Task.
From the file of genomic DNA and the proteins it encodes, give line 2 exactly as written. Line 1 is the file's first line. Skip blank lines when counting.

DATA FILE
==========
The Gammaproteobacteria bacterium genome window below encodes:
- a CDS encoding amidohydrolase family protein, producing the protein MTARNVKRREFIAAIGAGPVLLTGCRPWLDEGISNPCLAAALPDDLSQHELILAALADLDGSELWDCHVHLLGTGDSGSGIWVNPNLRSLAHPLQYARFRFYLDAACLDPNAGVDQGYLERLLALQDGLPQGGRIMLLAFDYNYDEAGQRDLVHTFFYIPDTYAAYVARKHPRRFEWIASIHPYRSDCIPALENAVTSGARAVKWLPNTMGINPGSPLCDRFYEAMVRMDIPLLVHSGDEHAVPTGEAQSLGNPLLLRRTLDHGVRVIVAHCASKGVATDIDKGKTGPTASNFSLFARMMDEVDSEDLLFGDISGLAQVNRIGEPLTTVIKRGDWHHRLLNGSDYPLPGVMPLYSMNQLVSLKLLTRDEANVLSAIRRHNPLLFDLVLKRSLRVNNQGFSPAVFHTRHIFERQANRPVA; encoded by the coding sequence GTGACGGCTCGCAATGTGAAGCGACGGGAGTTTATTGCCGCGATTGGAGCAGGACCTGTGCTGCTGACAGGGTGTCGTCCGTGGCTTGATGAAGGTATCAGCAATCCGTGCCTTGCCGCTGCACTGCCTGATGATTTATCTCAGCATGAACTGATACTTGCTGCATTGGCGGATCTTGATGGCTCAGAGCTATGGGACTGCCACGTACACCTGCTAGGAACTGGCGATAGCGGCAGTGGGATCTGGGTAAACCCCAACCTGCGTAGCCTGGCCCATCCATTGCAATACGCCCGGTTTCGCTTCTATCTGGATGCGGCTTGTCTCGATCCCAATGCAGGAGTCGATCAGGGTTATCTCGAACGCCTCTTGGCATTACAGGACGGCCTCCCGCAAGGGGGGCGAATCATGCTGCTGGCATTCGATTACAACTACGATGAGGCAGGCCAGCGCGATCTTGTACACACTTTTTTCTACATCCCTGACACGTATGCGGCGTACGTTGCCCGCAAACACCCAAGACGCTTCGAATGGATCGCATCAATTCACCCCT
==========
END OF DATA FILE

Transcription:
- a CDS encoding amidohydrolase family protein, producing the protein MTARNVKRREFIAAIGAGPVLLTGCRPWLDEGISNPCLAAALPDDLSQHELILAALADLDGSELWDCHVHLLGTGDSGSGIWVNPNLRSLAHPLQYARFRFYLDAACLDPNAGVDQGYLERLLALQDGLPQGGRIMLLAFDYNYDEAGQRDLVHTFFYIPDTYAAYVARKHPRRFEWIASIHPYRSDCIPALENAVTSGARAVKWLPNTMGINPGSPLCDRFYEAMVRMDIPLLVHSGDEHAVPTGEAQSLGNPLLLRRTLDHGVRVIVAHCASKGVATDIDKGKTGPTASNFSLFARMMDEVDSEDLLFGDISGLAQVNRIGEPLTTVIKRGDWHHRLLNGSDYPLPGVMPLYSMNQLVSLKLLTRDEANVLSAIRRHNPLLFDLVLKRSLRVNNQGFSPAVFHTRHIFERQANRPVA; encoded by the coding sequence GTGACGGCTCGCAATGTGAAGCGACGGGAGTTTATTGCCGCGATTGGAGCAGGACCTGTGCTGCTGACAGGGTGTCGTCCGTGGCTTGATGAAGGTATCAGCAATCCGTGCCTTGCCGCTGCACTGCCTGATGATTTATCTCAGCATGAACTGATACTTGCTGCATTGGCGGATCTTGATGGCTCAGAGCTATGGGACTGCCACGTACACCTGCTAGGAACTGGCGATAGCGGCAGTGGGATCTGGGTAAACCCCAACCTGCGTAGCCTGGCCCATCCATTGCAATACGCCCGGTTTCGCTTCTATCTGGATGCGGCTTGTCTCGATCCCAATGCAGGAGTCGATCAGGGTTATCTCGAACGCCTCTTGGCATTACAGGACGGCCTCCCGCAAGGGGGGCGAATCATGCTGCTGGCATTCGATTACAACTACGATGAGGCAGGCCAGCGCGATCTTGTACACACTTTTTTCTACATCCCTGACACGTATGCGGCGTACGTTGCCCGCAAACACCCAAGACGCTTCGAATGGATCGCATCAATTCACCCCT